I really love how the plexiglass storm windows turned out. They look like they came that way. I will may get plexiglass for a few more windows next year.
Velcro Vinyl Window Coverings
I made clear vinyl covers adhered with Velcro for the screen parts of the windows I covered with plexiglass so I could remove the covers and open the windows to let in fresh air on nice days.
Last year I made two vinyl window coverings, but only one was able to be reused this year because I didn’t do a very good job of storing them and the Velcro came unglued and made a sticky cat hair magnet.
I actually decided to go ahead and use the one above since it was going to be mostly obscured by plants anyway. Then I made new ones, too.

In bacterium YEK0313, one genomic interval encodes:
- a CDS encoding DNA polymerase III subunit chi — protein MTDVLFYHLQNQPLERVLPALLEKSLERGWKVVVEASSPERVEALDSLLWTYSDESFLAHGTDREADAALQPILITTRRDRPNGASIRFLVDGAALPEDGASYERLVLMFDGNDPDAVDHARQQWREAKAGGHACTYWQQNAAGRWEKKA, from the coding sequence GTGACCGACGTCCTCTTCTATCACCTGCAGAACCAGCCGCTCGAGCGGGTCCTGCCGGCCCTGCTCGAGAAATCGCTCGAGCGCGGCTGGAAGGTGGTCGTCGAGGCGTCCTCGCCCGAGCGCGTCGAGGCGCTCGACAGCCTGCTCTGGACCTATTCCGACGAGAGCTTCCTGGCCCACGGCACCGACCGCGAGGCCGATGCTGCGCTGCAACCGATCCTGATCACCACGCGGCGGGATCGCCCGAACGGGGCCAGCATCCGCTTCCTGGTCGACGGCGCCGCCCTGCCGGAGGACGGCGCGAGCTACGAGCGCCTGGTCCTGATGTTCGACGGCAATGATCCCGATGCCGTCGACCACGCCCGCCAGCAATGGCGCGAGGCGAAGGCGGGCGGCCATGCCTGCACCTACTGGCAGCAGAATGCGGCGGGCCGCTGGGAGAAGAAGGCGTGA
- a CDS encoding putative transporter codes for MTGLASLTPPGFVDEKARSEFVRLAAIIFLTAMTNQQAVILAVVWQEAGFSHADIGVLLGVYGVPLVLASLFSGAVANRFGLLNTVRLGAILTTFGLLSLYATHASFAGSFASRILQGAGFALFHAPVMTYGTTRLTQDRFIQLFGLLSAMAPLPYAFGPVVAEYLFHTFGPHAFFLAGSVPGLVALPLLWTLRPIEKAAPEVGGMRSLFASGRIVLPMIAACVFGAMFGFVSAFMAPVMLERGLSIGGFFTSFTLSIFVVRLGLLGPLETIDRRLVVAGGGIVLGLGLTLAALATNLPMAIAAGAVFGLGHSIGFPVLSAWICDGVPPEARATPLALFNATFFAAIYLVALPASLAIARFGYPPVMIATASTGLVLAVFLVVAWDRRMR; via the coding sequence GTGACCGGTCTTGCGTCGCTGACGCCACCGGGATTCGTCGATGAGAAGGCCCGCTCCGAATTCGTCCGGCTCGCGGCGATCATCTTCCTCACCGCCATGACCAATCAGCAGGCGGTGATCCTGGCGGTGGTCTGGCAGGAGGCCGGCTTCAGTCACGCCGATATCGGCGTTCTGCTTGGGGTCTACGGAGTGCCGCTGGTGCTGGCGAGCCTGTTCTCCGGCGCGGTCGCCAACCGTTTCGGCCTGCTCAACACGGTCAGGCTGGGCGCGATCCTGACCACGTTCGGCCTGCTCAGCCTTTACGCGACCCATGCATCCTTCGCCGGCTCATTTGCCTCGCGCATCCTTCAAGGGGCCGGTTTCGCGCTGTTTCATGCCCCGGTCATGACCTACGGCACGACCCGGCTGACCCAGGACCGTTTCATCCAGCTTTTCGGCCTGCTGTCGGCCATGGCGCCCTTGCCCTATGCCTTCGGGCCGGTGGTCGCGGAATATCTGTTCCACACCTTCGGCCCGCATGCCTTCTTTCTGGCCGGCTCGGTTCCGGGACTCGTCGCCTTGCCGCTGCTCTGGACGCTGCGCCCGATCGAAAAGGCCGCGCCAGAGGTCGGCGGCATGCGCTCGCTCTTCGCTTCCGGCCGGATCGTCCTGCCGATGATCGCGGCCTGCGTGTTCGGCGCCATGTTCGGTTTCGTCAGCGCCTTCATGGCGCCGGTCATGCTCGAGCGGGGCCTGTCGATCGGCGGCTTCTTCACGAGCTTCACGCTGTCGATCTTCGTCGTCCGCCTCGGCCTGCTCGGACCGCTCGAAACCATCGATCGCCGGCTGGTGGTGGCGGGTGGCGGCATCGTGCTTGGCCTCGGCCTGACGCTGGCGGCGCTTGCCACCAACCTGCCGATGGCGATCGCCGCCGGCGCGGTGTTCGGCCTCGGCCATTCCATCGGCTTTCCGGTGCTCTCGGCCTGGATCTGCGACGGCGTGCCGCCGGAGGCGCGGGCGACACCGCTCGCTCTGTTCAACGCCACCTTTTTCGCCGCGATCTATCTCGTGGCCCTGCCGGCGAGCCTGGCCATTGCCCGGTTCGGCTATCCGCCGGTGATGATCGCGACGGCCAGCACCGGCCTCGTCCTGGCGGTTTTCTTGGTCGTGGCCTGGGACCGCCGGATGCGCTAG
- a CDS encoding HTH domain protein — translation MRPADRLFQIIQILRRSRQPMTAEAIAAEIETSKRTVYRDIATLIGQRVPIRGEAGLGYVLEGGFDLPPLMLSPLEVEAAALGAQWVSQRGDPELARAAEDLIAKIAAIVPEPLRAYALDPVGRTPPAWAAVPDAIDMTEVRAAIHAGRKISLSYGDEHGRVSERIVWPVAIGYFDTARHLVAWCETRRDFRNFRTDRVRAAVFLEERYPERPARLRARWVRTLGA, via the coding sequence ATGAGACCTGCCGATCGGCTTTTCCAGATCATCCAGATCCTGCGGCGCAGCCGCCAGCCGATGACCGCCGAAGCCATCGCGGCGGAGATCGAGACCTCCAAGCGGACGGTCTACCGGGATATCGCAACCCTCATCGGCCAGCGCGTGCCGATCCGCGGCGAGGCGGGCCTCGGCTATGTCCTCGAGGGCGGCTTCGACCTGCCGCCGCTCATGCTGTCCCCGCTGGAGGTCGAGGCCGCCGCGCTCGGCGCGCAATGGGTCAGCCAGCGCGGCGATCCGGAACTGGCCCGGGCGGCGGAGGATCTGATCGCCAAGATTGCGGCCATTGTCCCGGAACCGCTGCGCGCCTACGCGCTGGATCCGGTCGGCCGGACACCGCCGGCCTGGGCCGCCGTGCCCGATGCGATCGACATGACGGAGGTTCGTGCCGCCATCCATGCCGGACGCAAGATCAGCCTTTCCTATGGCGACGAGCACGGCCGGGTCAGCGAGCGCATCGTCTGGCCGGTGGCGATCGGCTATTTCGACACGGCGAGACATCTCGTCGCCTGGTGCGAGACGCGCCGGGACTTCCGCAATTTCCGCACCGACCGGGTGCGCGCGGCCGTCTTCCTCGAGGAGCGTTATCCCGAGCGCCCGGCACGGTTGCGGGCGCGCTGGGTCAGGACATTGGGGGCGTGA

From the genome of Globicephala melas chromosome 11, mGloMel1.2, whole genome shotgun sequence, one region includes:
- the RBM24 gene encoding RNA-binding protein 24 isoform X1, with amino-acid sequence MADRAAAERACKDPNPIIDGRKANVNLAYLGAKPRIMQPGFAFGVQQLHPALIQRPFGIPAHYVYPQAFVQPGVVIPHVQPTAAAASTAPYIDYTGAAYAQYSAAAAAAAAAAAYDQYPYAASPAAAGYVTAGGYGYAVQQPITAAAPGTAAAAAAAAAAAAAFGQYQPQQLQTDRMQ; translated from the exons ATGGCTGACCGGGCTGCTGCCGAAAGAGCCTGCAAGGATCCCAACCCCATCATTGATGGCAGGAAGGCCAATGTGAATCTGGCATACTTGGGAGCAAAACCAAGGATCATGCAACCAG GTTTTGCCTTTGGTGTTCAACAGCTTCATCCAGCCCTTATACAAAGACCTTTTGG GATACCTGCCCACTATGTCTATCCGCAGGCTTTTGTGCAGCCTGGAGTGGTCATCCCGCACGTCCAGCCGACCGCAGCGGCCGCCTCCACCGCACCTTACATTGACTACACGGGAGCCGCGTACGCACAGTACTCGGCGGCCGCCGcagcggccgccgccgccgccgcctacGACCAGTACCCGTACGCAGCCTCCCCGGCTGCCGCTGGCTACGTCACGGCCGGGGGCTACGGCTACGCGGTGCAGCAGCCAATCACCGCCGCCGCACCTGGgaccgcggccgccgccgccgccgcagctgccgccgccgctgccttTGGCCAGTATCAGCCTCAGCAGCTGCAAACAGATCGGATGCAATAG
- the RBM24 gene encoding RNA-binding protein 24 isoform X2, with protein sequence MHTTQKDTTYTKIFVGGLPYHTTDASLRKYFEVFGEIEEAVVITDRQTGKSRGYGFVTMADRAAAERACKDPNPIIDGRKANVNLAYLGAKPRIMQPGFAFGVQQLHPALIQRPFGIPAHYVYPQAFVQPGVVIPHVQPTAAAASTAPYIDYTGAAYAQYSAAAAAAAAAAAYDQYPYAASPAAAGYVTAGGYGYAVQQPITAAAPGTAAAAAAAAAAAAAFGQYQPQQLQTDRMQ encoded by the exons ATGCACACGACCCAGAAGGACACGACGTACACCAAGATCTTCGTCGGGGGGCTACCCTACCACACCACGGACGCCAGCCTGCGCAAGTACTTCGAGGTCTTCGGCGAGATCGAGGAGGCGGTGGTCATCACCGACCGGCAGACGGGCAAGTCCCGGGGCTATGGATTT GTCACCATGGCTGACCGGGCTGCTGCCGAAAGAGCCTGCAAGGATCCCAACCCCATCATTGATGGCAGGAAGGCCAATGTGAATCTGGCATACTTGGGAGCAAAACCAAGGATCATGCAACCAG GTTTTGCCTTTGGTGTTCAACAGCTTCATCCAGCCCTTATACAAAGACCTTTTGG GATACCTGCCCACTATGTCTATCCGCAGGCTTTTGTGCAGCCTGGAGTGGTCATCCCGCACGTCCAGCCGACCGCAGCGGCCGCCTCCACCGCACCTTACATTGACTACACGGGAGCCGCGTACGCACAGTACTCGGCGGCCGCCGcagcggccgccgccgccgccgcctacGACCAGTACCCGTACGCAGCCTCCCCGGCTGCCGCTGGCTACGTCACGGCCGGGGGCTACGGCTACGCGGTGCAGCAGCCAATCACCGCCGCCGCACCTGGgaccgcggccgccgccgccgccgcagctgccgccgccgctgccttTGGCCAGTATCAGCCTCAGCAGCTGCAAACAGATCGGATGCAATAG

To make the covers, first I cut 1″ Velcro with scissors so that it was 1/2″ wide and stuck it (both the hook part and the loop part together) to the window frames.
Then I cut a piece of vinyl a little bigger than the space I needed to cover and stuck it carefully to the Velcro, stretched as taut as possible to avoid creases along the Velcro.
Finally I trimmed the edges with a utility knife.
For this smaller window, I decided to cut the vinyl big enough to cover the entire frame, because on my windows where only the inner frame is covered the outer frame still gets pretty cold. It doesn’t look pretty, but the shades and curtains hide most of it.